Circulating Racist Videos, Emails and Outrage

The DOJ report on Ferguson highlighted the circulation of racist emails by police and city officials. Among the first fired in Ferguson were city officials who circulated those emails, such as Court Clerk Mary Ann Twitty.
Mary Ann Twitty Court Clerk Ferguson
Mary Ann Twitty, Fired Over Racist Emails
(Image source)
Within days of the DOJ report about racist emails, a YouTube video of a racist chant by SAE fraternity members, went viral with more than 2 million views in the first 24 hours. The video, and the protests that followed, resulted in the swift closing of the fraternity’s house on OU’s campus and the expulsion of several students.
OU SAE Racist Chant Video - screen shot
The irony, of course, is that while outrage about racist emails and videos leads the news and trends on Twitter, young black men – like Tony Robinson and Anthony Hill most recently – continue to die at the hands of police with alarming regularity.
But why? Why is the outrage about racist emails and videos so swift and severe? Part of the answer, to be sure, is this observation from Zak Cheney-Rice:

Americans have no idea what to do about racism. But “racists”? We can handle those. Racists are loud and obvious. Racists can’t hide; they trip and reveal themselves. Their emails leak. Videos of them circulate. Racists lose jobs and favor, because racists have bosses, and bosses know the best way to show they’re not racist is to point at racists and say, “That’s the bad guy.”

He’s right, of course. But there’s something else going on with the videos and racist emails that I no one’s talking about, and that’s the way that these things circulate and what that tells us about race, technology and call our culture.

Mary Ann Twitty and her white co-workers at the Ferguson Police Department routinely shared racist emails with each other. This is commonplace in American workplaces, as even conservative FoxNews reader Megyn Kelly acknowledges (she just think that should negate the DOJ report on Ferguson – because everyone else is doing it too, I guess).
MegynKelly
The point is, this is how many white Americans pass their time at work, sending emails that the senders likely characterize as “funny” or maybe “politically incorrect” but probably not racist (even though they are). They forward these emails for the same reason anyone forwards an email, “hey I saw this, and thought you would appreciate it.”

The forwarded racist email presumes a particular kind of audience: a receptive, like-minded reader. Mary Ann Twitty lost her job for sending racist emails, but it’s not clear that the emails were original content that began with her. If the responsibility for such email content rests solely with one sender and ends before it gets to the recipient, then it is a peculiar kind of individual responsibility for something – forwarding emails – which is in reality a type of collective activity.

Similarly, the video of the racist chant on the SAE bus at OU was circulated on Snapchat by friends of Parker Rice, Levi Pettit because it was the kind of thing that they and their friends felt comfortable sharing. They anticipated an audience filled with an imagined community of their like-minded, white college student friends.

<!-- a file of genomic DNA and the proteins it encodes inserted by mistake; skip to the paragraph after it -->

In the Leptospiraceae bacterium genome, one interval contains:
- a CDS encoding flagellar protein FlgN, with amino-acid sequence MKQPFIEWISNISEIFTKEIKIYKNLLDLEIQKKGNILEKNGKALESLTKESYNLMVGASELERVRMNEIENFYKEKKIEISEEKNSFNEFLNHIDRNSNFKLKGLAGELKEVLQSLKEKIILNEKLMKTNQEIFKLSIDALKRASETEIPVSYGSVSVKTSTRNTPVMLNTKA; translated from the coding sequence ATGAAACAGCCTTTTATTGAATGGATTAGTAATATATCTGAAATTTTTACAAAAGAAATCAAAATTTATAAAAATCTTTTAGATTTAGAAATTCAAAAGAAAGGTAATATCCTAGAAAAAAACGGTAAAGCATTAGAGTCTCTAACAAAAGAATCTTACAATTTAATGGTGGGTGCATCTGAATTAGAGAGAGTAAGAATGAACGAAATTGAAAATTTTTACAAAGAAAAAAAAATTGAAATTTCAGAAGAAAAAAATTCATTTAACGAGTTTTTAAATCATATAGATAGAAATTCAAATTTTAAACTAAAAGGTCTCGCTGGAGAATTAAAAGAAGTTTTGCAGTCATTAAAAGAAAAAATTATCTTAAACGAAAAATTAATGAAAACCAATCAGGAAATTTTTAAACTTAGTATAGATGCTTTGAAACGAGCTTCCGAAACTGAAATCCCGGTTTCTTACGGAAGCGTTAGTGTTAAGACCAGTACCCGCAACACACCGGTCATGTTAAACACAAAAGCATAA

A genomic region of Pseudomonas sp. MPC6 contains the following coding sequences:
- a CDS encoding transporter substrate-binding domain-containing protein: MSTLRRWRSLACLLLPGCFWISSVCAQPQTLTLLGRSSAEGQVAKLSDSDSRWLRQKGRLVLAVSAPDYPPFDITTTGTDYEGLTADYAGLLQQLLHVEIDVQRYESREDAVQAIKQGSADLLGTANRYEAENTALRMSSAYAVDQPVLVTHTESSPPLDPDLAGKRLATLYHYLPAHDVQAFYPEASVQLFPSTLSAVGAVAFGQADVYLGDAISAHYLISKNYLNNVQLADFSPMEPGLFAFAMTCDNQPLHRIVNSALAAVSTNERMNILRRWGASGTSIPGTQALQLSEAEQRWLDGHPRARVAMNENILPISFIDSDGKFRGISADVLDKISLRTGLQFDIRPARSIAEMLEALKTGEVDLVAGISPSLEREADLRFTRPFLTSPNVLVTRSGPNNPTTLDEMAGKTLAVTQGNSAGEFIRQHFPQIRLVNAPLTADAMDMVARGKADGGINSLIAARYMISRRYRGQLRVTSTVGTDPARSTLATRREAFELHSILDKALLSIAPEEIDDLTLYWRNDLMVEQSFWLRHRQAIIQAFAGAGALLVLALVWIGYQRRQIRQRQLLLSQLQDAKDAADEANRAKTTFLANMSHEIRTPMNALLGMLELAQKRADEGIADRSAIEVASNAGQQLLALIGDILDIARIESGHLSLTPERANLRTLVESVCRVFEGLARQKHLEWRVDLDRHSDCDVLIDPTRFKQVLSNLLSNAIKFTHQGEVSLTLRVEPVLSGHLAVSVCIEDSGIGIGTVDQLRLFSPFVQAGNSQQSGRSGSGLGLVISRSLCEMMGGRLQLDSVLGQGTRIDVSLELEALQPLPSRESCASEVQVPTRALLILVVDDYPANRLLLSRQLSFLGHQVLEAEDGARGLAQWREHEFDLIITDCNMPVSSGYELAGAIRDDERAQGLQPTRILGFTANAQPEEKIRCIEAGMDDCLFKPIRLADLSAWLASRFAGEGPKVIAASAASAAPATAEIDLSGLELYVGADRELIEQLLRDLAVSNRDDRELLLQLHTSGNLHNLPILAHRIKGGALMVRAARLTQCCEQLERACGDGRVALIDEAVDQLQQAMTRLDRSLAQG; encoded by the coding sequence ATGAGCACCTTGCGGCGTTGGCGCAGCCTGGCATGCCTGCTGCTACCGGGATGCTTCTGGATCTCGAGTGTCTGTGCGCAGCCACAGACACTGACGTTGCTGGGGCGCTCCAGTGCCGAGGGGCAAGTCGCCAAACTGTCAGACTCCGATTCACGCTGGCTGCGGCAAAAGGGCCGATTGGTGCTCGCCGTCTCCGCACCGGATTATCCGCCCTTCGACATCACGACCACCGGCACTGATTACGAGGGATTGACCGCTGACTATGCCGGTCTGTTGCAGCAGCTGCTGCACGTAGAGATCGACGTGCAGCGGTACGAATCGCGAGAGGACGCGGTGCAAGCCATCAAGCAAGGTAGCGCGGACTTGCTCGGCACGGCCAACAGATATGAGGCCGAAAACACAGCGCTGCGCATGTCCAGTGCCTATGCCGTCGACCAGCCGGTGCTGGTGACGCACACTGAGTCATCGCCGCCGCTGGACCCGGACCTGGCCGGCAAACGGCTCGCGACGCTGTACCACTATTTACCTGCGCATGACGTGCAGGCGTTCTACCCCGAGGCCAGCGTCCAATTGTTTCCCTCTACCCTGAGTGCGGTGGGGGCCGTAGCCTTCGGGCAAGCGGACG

That racist jokes and stories and, yes, chants are circulating among white friends and family in ways that are routine and that go unchallenged is, in some ways, not new. White people have long shared racist comments in white-only family gatherings or friendship groups. This is what’s known as the “backstage” . Leslie Houts Picca and Joe Feagin have collected extensive data on this phenomenon and written about it in their book Two-Faced Racism. The upshot of thousands of data points is that in white-only spaces white people tell racist jokes because they think such conversation will find a receptive audience. And, the evidence suggests, that it mostly does.

Remarkably, what most white people sending racist emails or recording racist videos fail to consider is that other people in the “frontstage”  — people who are not in their family or their immediate friendship circle and people who do not share their whites-only worldview – may not be such a receptive audience.

Instead, what happens now with this technology is that it can be used to call out people who behave in racist ways and expose such behavior to wider scrutiny. This is part of what has been referred to as “call out culture,” and not everyone is a fan of it because they see it as destructive to left-leaning causes because it’s a kind of eat-your-own quality.

But here’s the thing.

If the combination of call out culture and digital technologies can be used to expose and de-sanction white supremacy – and that’s really what connects Ferguson and the guys on the Sig’s bus – then that is a very good thing that we should be encouraging.

Liberate all the racist emails from the police departments and offices in the country. Expose them. Record those racist jokes at your next all-white meeting, and post it on YouTube. Call it all out.

Then, maybe we can begin addressing the dead black bodies in the streets.

Comments

  1. Maria Chavez

    Thanks for this very powerful and important analysis of racism in society. I will use it in class with my students who have heard, experienced, and backstage racism well, but who despite their discomfort with it may not be as ready to call it out. As you point out, the consequences of not calling it again and again and again can be deadly. Thank you.

  2. Earl Smith

    Thanks for this post! I take it that for all the good we get from advanced technologies there is the flip-side wherein creative racists use it to reinforce their agendas.
    Best regards,
    Earl Smith

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